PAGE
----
In the lower end of the leg, as shown at J, there is a cavity into which the upper part of the heel L slides when the leg is extended forward, allowing a backward movement of the leg upon the joint for 'a certain distance and until the heel strikes the upper part or top of said recess, which serves as a stop to the farther backward movement upon the joint. The said cavity or recess J also extend's around upon the sides of the leg, so asv to permit like lateral movements, as aforesaid, to be limited in the same manner.

a represents an elastic band upon the lower end of the leg, which fits down over the joint, as shown, b being a similar band upon the foot, covering the joint at the front, as shown.

Having described the construction and operation of my invention, I will nowr specify what I claim and desire to secure by Letters Patent:

1. The combination ofthe jointed connection C D, the cushion G, and 'spring E, arranged and operating` in the manner and for the purposes specied and shown.

2. The combination of the cushion G, spring E, jointed rod C D, and the springs H Larranged and operating` as and for the purposes set forth.

3. In combination with a jointed connection, C D, allowing a free movement of the foot, the arrangement of the two cords F and springs S, operating substantially as and for the purposes described.

4. The combination and arrangement of' the connection C D, cushion G spring E cords F and springs S, operating substantial-1y as set forth, and for the purposes specified.-

5. The recess L, in the lower part of the ieg, when eXtending around upon the sides thereof, as described, in combination with the heel Ii, constructed with a corresponding projection extending around upon the sides of the foot, arranged and operating as specified, and for the purposes set forth.




Referenced by
Citing PatentFiling datePublication dateApplicantTitle
US5728177 *Aug 5, 1996Mar 17, 1998Flex-Foot, Inc.Prosthesis with foam block ankle
US5800569 *Aug 15, 1995Sep 1, 1998Phillips; Van L.Prosthesis with resilient ankle block
US5899944 *Apr 23, 1996May 4, 1999Phillips; Van L.Prosthetic foot incorporating compressible members
US5993488 *May 13, 1998Nov 30, 1999Phillips; Van L.Prosthesis with resilient ankle block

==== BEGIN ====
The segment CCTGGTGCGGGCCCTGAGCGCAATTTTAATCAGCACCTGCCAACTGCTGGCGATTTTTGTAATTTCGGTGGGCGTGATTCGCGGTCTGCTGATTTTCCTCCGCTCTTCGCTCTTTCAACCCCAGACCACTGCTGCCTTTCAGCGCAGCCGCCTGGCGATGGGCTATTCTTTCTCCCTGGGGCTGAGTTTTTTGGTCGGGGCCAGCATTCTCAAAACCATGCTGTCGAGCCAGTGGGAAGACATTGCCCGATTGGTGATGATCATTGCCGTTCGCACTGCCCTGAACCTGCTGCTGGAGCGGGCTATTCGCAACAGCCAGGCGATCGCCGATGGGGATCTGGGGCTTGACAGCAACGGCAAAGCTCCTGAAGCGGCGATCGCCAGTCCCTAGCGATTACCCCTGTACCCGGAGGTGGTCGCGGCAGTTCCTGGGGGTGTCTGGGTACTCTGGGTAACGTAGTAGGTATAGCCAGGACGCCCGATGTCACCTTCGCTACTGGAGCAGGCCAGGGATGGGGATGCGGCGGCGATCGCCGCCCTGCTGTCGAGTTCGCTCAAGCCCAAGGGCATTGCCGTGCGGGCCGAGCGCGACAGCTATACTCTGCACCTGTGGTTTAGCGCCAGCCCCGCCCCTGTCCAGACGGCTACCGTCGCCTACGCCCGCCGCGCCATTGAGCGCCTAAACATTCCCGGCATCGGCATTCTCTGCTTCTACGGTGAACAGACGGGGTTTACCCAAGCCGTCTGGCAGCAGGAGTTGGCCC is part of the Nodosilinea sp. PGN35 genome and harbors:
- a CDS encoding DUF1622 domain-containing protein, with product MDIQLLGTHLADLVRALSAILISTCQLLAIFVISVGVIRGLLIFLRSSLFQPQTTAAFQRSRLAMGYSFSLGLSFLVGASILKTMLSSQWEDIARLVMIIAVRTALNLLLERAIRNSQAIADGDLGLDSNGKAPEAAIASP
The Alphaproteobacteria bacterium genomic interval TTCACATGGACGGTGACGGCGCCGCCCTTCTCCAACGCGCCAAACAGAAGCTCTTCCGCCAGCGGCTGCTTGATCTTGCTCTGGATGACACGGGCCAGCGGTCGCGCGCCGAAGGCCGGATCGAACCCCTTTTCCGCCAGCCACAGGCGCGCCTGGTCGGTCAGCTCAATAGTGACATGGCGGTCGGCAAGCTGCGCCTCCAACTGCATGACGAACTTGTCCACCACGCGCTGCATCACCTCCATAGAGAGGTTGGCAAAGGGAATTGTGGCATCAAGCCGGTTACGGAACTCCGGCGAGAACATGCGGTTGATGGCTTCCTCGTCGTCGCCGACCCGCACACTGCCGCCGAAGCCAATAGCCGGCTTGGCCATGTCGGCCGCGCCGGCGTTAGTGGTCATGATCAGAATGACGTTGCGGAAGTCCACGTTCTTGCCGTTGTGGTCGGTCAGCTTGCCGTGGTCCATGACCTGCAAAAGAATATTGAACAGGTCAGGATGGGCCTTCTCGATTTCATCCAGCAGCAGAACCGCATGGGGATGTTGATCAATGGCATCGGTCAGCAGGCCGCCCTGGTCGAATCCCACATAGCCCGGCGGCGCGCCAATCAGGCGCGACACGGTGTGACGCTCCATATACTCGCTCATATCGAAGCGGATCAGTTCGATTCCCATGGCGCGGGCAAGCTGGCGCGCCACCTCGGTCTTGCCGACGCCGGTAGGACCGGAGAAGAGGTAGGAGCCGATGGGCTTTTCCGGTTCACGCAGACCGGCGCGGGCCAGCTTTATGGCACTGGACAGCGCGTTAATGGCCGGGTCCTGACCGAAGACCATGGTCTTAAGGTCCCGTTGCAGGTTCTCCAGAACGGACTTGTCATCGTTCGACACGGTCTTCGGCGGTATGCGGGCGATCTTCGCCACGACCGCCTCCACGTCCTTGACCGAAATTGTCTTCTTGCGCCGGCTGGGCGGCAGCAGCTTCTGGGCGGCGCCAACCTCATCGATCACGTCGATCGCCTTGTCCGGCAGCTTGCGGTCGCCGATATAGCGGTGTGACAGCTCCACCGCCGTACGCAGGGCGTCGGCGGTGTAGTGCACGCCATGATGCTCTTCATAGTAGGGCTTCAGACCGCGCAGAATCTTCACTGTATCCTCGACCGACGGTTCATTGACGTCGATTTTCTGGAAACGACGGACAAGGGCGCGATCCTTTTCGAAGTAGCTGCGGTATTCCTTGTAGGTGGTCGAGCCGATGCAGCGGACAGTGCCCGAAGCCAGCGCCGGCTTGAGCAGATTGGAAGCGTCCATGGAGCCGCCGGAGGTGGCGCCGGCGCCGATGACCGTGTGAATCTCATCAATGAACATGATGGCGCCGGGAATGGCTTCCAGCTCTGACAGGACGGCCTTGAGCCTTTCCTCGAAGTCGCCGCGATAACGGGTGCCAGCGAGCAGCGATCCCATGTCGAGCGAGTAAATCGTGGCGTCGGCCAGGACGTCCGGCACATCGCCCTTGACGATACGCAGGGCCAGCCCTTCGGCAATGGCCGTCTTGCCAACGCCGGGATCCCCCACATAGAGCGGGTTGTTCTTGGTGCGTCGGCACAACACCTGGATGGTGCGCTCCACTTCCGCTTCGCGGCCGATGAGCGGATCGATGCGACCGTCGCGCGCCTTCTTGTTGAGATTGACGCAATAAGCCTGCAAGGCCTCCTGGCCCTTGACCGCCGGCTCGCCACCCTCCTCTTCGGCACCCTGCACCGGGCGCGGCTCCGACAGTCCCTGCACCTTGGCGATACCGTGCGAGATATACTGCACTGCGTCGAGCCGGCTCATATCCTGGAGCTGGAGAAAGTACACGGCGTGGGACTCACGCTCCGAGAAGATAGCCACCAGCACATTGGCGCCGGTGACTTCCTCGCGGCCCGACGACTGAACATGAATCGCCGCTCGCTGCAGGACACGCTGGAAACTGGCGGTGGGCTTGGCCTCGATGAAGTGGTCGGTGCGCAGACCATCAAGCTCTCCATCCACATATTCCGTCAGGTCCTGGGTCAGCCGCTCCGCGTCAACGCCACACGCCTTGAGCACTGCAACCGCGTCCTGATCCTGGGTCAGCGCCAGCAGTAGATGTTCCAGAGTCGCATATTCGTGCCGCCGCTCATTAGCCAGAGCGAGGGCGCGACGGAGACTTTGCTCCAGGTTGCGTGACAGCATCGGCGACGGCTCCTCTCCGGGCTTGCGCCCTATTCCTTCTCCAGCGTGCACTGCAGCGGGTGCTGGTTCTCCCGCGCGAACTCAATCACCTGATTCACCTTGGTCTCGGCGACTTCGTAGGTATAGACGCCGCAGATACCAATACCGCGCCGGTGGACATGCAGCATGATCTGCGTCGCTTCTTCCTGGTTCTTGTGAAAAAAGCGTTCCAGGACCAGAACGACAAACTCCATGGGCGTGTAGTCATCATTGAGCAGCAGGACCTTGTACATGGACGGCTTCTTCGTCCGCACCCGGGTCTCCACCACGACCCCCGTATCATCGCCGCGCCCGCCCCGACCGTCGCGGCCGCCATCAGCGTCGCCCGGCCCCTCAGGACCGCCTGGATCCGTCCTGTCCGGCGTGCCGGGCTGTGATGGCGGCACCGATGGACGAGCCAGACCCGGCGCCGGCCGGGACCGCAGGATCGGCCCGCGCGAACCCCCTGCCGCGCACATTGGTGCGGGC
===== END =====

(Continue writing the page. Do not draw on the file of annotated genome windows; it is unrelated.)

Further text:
US6206934Aug 21, 1998Mar 27, 2001Flex-Foot, Inc.Ankle block with spring inserts
US6280479Apr 9, 1999Aug 28, 2001Flex-Foot, Inc.Foot prosthesis having cushioned ankle
US6899737Oct 26, 2000May 31, 2005Van L. PhillipsFoot prosthesis having cushioned ankle
US7063727Dec 17, 2002Jun 20, 2006Van L. PhillipsFoot prosthesis having cushioned ankle
US7279011Feb 11, 2004Oct 9, 2007Phillips Van LFoot prosthesis having cushioned ankle
US7347877Sep 17, 2004Mar 25, 2008össur hfFoot prosthesis with resilient multi-axial ankle
US7354456Sep 14, 2004Apr 8, 2008Phillips Van LFoot prosthesis having cushioned ankle
US7581454Sep 20, 2004Sep 1, 2009össur hfMethod of measuring the performance of a prosthetic foot
US7846213Nov 12, 2004Dec 7, 2010össur hf.Foot prosthesis with resilient multi-axial ankle
US7879110Dec 1, 2009Feb 1, 2011Ossur HfFoot prosthesis having cushioned ankle
US7891258Aug 7, 2009Feb 22, 2011össur hfMethod of measuring the performance of a prosthetic foot
US7998221Jul 24, 2009Aug 16, 2011össur hfFoot prosthesis with resilient multi-axial ankle
US8007544Aug 15, 2003Aug 30, 2011Ossur HfLow profile prosthetic foot
US8025699Jul 24, 2009Sep 27, 2011össur hfFoot prosthesis with resilient multi-axial ankle
US8377144Sep 29, 2006Feb 19, 2013Ossur HfLow profile prosthetic foot
US8377146Jul 18, 2011Feb 19, 2013Ossur HfLow profile prosthetic foot
Cooperative ClassificationA61F2/6607